Did Fallujah Sink the Elections? Among the justifications given by the US for its campaign against guerrillas in Fallujah was that it would prepare the way for elections in January. It was…
Did Fallujah Sink the Elections?
Among the justifications given by the US for its campaign against guerrillas in Fallujah was that it would prepare the way for elections in January. It was said that elections could not be held as long as major cities were not even in government control.
It seems likely, however, that the Fallujah offensive has so deeply alienated the Sunni Arab populace of Iraq, which is probably 4 million to 4.5 million strong, that it has ensured that they will boycott the polls as American-sponsored. The political goals of the Fallujah campaign, in other words, were foredoomed to failure, even if military objectives were met, with the capture and destruction of thousands of pounds of explosives intended for other cities. (Most of the military goals probably weren’t met either, however, since the guerrillas could easily reestablish themselves and the guerrilla war seems likely to go on at much the same pace as before for the foreseeable future. There are after all 250,000 tons of explosives and ammunitions unaccounted for in Iraq, which the US allowed the guerrillas to raid and store).
Al-Hayat says the radical Jaish Ansar al-Sunnah group announced Thursday that it would blow up polling stations on election day, and called on Muslims to boycott the American-sponsored elections. The Association of Muslim Scholars, which has also urged a boycott, issued a call Thursday for those who captured some 60 recently-trained police near the Jordan border to realease them, so as to avoid the heightening of sectarian tensions. This call was an allusion to the Shiite ethnicity of the captured police cadets, who, al-Hayat says, appear not to have escaped after all, contrary to earlier wire service reports.
The heightening of sectarian tensions was underlined recently when Shiites in Basra formed the Fury Brigade, aimed at using paramilitary means to protect Shiites from Sunni Arab attacks in the Latifiyah / Mahmudiyah area south of Baghdad. The Furty Brigade insisted that the Association of Muslim Scholars in Iraq, and the al-Azhar Seminary/ University in Cairo, issue formal legal findings (fatwas) that it is wrong for a Sunni to kill a Shiite (-Adil Awadh, al-`Alam al-An, Radio Sawa Iraq in Arabic). Readers will note that there have been no sympathy demonstrations against the Fallujah campaign in major Shiite cities such as Basra. This is because Iraqi Shiites suffered mightily under the Baath and they are afraid of foreign and homegrown Sunni fundamentalists, whom they term “Wahhabis” and “takfiris”–i.e. those who declare some Muslims to be actually infidels– and they are afraid both forces are strong in Fallujah and intent on targetting them. In contrast, many Sunni Arabs are furious at the Shiites for refusing to protest the US assault on Fallujah, as Abbas Kadhim argues.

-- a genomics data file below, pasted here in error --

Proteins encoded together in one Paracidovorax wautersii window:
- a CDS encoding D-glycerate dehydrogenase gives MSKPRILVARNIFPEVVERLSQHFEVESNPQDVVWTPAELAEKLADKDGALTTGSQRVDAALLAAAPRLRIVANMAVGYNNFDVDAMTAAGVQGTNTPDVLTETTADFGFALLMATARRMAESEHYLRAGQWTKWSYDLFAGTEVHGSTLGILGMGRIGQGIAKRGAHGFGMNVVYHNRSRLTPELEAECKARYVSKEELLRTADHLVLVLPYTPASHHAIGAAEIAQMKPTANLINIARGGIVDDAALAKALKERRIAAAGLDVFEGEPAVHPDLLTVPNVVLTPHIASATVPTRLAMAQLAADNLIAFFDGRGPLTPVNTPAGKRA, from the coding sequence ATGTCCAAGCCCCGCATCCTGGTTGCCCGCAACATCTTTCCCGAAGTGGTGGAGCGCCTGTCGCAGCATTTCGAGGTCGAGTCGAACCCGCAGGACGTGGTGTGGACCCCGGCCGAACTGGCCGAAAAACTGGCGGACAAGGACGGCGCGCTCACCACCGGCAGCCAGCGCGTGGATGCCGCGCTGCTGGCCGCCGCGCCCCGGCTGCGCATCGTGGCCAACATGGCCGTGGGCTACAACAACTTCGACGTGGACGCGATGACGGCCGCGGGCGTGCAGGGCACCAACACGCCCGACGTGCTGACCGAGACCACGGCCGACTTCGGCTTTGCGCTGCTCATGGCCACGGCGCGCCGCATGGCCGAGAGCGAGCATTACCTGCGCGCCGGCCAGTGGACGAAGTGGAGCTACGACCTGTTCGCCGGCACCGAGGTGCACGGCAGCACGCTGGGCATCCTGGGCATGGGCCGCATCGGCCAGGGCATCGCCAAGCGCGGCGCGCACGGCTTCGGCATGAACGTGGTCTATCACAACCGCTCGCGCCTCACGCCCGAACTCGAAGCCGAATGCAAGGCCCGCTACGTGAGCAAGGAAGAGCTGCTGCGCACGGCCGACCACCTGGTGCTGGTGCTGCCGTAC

The Guardian speculates that pressure is now building to postpone the elections. This move is supported by the Iraqi Islamic Party, the main Sunni fundamentalist group still more or less committed to encouraging Sunni participation. Its leader, Muhsin Abdul Hamid, predicts a near-complete Sunni Arab boycott if the elections are held in January. The IIP is supported in this talk of postponement by elements in the Allawi government (which gets to stay in power longer and shore up its advantages of incumbency if the elections are postponed).
In contrast, the major Shiite parties insist that the electoral timetable be adhered to. They are following the line of Grand Ayatollah Ali Sistani, that elections must be held as early as possible at all costs, to produce a legitimate Iraqi government. They say that if the elections are not held in some places of the Sunni Arab heartland, that is not important.
But they are wrong. The Americans crafted the election as a national one, in order to make it more difficult for strongly local and sectarian political forces to do well. The party lists that fare best will be those with strongest national support. The down side of this plan is that if a major constituency, such as the Sunni Arabs, boycotts, then they will get virtually no seats and the legitimacy of the resulting parliament would be weakened.
If elections are held in January, I see only one way to avoid disaster. This would be some sort of emergency decree by the current government that sets aside, say, 20% of seats in parliament for the Sunni Arabs. This procedure would seat Sunni Arab candidates in order of the popularity of their lists and in order of their rank within the lists on which they run. But the results would essentially be “graded on a curve.” In a way, this procedure is already being followed for women, who are guaranteed 30% of seats. This solution is Lebanon-like and is not optimal, but it might be the best course if long-term sectarian and ethnic conflict is to be avoided. Remember, the first thing the new parliament will do is craft a permanent constitution. You want Sunni Arabs sitting at that table, or else.
Al-Hayat reports that the Allawi government threatened some mosque preachers with arrest if they continued to agitate against participation in the elections and to instigate violence against the multinational troops. A number, it says, were in fact arrested, including an aide to the young Shiite cleric Muqtada al-Sadr. He is Sheikh Hashim Abu Ghuraif, head of the Najaf office of the Sadr movement.
Meanwhile, another wave of violence washed over Iraq on Thursday, leaving 19 dead, including a US serviceman and an Iraqi national guardsman, along with Iraqi civilians killed by a car bomb in Baghdad and by roadside explosives north of the capital.